Tales from Titchmarsh
For those who love pottering about the countryside, beaches and glorious gardens, nothing beats the Isle of Wight, says Alan
Alan waxes lyrical about the Isle of Wight
I spend quite a bit of time on The Island, loving it for all kinds of reasons, not least my ability to grow plants that fail just 35 miles away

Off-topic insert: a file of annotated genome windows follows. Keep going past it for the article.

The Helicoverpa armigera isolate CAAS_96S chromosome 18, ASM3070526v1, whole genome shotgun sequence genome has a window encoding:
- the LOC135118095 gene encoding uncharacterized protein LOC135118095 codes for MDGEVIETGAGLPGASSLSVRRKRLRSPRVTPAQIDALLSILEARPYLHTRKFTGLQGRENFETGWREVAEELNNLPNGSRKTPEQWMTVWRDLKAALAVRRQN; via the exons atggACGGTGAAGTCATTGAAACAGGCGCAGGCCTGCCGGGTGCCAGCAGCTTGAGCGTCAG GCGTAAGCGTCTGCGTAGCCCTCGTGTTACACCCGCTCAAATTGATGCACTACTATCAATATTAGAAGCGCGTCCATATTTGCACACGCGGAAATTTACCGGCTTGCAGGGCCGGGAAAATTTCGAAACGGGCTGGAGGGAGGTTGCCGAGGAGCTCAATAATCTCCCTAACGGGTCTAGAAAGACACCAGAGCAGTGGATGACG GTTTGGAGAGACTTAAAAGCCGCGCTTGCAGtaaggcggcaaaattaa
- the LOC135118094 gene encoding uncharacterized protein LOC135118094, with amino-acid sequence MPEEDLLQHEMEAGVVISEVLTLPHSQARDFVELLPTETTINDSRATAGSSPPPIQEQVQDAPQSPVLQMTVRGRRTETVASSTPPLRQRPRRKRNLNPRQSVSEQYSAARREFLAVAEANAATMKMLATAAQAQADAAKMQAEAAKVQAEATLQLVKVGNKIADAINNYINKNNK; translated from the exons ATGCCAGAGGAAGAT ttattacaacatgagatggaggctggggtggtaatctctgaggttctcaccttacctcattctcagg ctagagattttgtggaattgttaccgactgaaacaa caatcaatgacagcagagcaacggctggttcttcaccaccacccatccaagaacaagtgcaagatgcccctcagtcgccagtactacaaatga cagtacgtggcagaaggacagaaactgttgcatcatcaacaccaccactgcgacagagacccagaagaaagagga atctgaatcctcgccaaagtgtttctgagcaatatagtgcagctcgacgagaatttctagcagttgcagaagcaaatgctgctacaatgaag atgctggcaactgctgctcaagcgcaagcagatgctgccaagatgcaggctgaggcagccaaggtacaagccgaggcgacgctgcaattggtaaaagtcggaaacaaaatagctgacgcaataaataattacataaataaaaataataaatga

he thinks of nothing but the Isle of Wight, and she calls it The Island as if there were no other island in the world.’ This rather carping criticism is levelled at Fanny Price in Mansfield Park and I fear that I am falling into the same trap as Jane Austen’s shy heroine. Back then – 200 years ago – its population amounted to ‘2,600 souls’*. That number has grown to around 140,000 as of 2017, and even I can’t pretend that such expansion is due to the fact that the ‘Wight Isle’ has also been known as ‘The Garden Isle’ for the past century. But in my case, that certainly helps. I spend quite a bit of my year on ‘The Island’, loving it for all kinds of reasons, not least my ability to grow plants that fail to thrive in my garden just 35 miles away as the crow flies on the mainland. Give a gardener a patch of ground where he can grow something different from his usual suspects and he will relish the opportunity. I first journeyed across The Solent – the strip of water that separates the Isle of Wight from mainland Britain – when I was about ten years old. We were visiting friends who lived in a suburb of Southampton, and so a day trip was organised. We travelled by steamer; I know that because I remember the deckchairs that we occupied on the upper deck were covered in smuts that wreaked havoc with my mum’s pale-blue cardigan and my dad’s cream flannels. I recall nothing of the island itself from that visit, but fast forward to the 1990s and we would travel over on our small live-aboard boat, exploring the creeks and harbours of The Solent by day and tying up in a marina or anchoring in Osborne Bay by night. We loved our visits so much that in the late 1990s we bought a flat on the island, then two flats, as our family grew, and three years ago we bought a house with a garden that I am, bit by bit, turning into a tropical-looking jungle, with allowances made for four small grandchildren (the Wendy house is the latest addition, accompanied by a sandpit made from an ancient Mirror dinghy). In the 15 years or so that we enjoyed our bolt-hole life in the flat, I never felt the need for a garden, but our desires change with time, and thanks to the expansion of the family that necessitated upsizing, I realised that I was ready for the challenge. And a challenge it is. The climate may be milder, but the garden slopes to the north-west and the soil is intractable slipper clay. However, 50 tonnes of topsoil plus sharp sandy gravel and a drip-irrigation system later, I find that the range of plants I can grow and get through the winter is expanding: aeoniums, echiums (though one or two perish when their roots strike the cold, wet clay), hedychiums (ginger lilies), brahea palms and oleanders in pots plus osteospermums, and agapanthus that grow like weeds. Like Fanny Price, I find myself waxing lyrical about ‘The Island’, but not just because of my own garden. There are others such as those at Mottistone and Carisbrooke Castle, as well as the island’s two jewels – Ventnor Botanic Gardens on the south coast and Osborne House in East Cowes. I feel for those who travel to Devon and Cornwall for the weekend, for although I love both counties and holiday there regularly and happily, the prospect of a journey that on a Friday evening will take at best four hours and at worst nine hours (with small children in the back of the car), is a prospect that is daunting in the extreme for a weekend stopover. It is our good fortune that our journey to the island can be accomplished in less than two hours door to door. I sing the island’s praises regularly to those who love rolling countryside, staggeringly beautiful views, sandy or pebbly beaches (we have a choice), fine restaurants and secret coves, with walking, cycling and sailing in abundance. When they say, ‘I went there once as a child and it rained’, I have some sympathy. But deep down I know that they don’t know what they’re missing.